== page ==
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Who uses bottled gas ? evidence from households in developing countries
 
Author:Kojima, Masami; Bacon, Robert; Zhou, Xin; Collection Title:Policy Research working paper ; no. WPS 5731
Country:Kenya; Sri Lanka; Pakistan; India; Indonesia; Date Stored:2011/07/21
Document Date:2011/07/01Document Type:Policy Research Working Paper
SubTopics:Energy Production and Transportation; Markets and Market Access; Energy and Environment; Energy Conservation & Efficiency; Renewable EnergyLanguage:English
Region:East Asia and Pacific; South Asia; AfricaReport Number:WPS5731
Volume No:1 of 1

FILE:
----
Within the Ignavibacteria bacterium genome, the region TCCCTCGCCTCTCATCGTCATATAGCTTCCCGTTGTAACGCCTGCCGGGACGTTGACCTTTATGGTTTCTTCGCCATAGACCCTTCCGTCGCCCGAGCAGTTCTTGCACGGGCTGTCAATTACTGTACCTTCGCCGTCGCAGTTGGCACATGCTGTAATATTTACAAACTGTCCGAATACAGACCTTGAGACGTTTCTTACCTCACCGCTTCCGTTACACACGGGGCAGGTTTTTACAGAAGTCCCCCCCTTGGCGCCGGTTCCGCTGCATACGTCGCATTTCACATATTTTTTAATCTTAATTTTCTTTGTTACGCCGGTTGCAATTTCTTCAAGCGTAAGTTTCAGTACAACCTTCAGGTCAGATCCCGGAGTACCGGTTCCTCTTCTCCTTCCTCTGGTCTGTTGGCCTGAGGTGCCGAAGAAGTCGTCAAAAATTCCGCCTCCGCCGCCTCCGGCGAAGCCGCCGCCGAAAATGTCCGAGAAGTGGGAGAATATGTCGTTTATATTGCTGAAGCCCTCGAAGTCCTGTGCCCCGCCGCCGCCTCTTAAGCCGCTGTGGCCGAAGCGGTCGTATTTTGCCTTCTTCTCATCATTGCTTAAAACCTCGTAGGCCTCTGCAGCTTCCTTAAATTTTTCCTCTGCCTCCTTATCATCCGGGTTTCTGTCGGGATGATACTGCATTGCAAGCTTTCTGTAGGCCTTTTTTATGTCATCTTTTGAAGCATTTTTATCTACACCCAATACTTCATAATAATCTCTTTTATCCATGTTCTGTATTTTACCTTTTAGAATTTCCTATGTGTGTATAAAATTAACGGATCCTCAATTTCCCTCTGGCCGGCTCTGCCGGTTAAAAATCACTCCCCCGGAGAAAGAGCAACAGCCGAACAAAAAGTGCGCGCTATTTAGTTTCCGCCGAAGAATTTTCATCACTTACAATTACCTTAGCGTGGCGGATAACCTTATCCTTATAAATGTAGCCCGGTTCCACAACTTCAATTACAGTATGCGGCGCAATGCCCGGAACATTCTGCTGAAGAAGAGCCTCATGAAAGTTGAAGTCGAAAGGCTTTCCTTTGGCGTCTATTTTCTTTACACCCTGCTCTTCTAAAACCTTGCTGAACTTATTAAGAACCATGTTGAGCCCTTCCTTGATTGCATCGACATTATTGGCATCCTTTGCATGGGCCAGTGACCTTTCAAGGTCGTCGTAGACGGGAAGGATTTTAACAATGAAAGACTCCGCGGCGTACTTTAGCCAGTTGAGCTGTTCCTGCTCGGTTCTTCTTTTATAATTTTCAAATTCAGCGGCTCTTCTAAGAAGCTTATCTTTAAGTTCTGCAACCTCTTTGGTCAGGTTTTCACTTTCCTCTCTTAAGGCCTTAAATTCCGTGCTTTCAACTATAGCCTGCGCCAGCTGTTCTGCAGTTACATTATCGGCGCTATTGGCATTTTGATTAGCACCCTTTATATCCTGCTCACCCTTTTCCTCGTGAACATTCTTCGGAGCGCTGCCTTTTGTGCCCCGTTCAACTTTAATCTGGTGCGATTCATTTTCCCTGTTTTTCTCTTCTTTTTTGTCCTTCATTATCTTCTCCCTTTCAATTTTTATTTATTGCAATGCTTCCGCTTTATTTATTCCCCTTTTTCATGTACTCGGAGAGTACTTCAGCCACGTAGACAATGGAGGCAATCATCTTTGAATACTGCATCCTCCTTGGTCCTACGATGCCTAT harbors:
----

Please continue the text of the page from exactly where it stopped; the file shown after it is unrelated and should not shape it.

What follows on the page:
Summary: Household surveys in Guatemala, India, Indonesia, Kenya, Pakistan, and Sri Lanka were analyzed using a two-stage Heckman model to examine the factors influencing the decision to use liquefied petroleum gas (stage 1) and, among users, the quantity consumed per person (stage 2). In the first stage, liquefied petroleum gas selection in all six countries increased with household expenditure and the highest level of education attained by female and male household members. Electricity connection increased, and engagement in agriculture and increasing household size decreased, liquefied petroleum gas selection in five countries; urban residence increased selection in four countries; and rising firewood and kerosene prices increased selection in three countries each. In the second stage, the quantity of liquefied petroleum gas consumed increased with rising household expenditure and decreasing price of liquefied petroleum gas in every country. Urban residence increased and engagement in agriculture decreased liquefied petroleum gas consumption. Surveys in Albania, Brazil, Mexico, and Peru, which did not report quantities, were also examined by calculating quantities using national average prices. Although fuel prices faced by individual households could not be tested, the findings largely supported those from the first six countries. Once the education levels of men and women were separately accounted for, the gender of the head of household was not statistically significant in most cases across the ten countries. Where it was significant (five equations), the sign of the coefficient was positive for men, possibly suggesting that female-headed households are burdened with unmeasured economic disadvantages, making less cash available for purchasing liquefied petroleum gas.

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